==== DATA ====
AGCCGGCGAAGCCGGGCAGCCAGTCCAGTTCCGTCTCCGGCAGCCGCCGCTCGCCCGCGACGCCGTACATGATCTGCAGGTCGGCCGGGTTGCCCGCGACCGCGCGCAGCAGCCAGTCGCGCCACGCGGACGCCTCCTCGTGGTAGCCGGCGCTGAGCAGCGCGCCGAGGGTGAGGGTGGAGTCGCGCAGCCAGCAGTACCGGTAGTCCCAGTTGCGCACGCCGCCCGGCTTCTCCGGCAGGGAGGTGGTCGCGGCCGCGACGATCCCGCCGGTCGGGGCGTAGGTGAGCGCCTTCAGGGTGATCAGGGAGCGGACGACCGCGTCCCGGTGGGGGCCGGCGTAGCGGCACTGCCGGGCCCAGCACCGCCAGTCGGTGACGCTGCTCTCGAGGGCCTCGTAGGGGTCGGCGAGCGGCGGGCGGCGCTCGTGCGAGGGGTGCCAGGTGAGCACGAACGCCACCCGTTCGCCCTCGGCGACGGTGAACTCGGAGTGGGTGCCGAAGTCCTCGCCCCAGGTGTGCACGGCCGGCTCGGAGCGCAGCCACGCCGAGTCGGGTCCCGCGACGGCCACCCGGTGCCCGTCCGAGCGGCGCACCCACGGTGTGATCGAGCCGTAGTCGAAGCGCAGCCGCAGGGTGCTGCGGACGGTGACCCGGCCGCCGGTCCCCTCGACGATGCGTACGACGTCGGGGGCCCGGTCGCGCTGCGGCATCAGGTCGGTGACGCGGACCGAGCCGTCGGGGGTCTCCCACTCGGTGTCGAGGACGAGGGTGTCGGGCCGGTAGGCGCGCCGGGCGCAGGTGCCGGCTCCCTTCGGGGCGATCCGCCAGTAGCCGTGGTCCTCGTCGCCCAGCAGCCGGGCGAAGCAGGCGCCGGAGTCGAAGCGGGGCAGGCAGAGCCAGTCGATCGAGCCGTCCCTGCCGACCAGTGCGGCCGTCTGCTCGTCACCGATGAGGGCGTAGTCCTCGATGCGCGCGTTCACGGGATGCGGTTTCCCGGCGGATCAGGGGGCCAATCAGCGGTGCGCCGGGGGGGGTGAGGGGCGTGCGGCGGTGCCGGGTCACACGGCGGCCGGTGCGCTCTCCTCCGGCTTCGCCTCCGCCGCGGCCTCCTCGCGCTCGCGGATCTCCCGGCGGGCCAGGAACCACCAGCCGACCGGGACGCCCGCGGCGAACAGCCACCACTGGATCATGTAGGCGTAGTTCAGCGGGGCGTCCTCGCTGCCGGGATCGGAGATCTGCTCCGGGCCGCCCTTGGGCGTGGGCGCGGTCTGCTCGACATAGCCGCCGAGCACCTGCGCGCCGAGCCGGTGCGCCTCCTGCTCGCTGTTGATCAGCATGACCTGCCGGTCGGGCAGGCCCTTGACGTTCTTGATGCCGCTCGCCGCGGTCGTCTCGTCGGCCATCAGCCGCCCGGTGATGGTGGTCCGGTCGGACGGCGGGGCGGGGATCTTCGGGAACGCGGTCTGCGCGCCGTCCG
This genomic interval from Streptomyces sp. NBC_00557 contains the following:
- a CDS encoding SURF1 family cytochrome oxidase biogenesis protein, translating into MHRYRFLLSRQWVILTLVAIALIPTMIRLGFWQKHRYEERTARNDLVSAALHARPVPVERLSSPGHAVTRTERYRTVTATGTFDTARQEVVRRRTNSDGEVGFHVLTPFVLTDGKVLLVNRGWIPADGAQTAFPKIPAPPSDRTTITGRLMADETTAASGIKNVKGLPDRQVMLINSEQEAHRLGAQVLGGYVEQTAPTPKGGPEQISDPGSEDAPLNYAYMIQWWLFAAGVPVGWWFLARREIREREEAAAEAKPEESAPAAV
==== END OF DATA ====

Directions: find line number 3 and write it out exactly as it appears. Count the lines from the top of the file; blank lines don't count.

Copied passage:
- a CDS encoding SURF1 family cytochrome oxidase biogenesis protein, translating into MHRYRFLLSRQWVILTLVAIALIPTMIRLGFWQKHRYEERTARNDLVSAALHARPVPVERLSSPGHAVTRTERYRTVTATGTFDTARQEVVRRRTNSDGEVGFHVLTPFVLTDGKVLLVNRGWIPADGAQTAFPKIPAPPSDRTTITGRLMADETTAASGIKNVKGLPDRQVMLINSEQEAHRLGAQVLGGYVEQTAPTPKGGPEQISDPGSEDAPLNYAYMIQWWLFAAGVPVGWWFLARREIREREEAAAEAKPEESAPAAV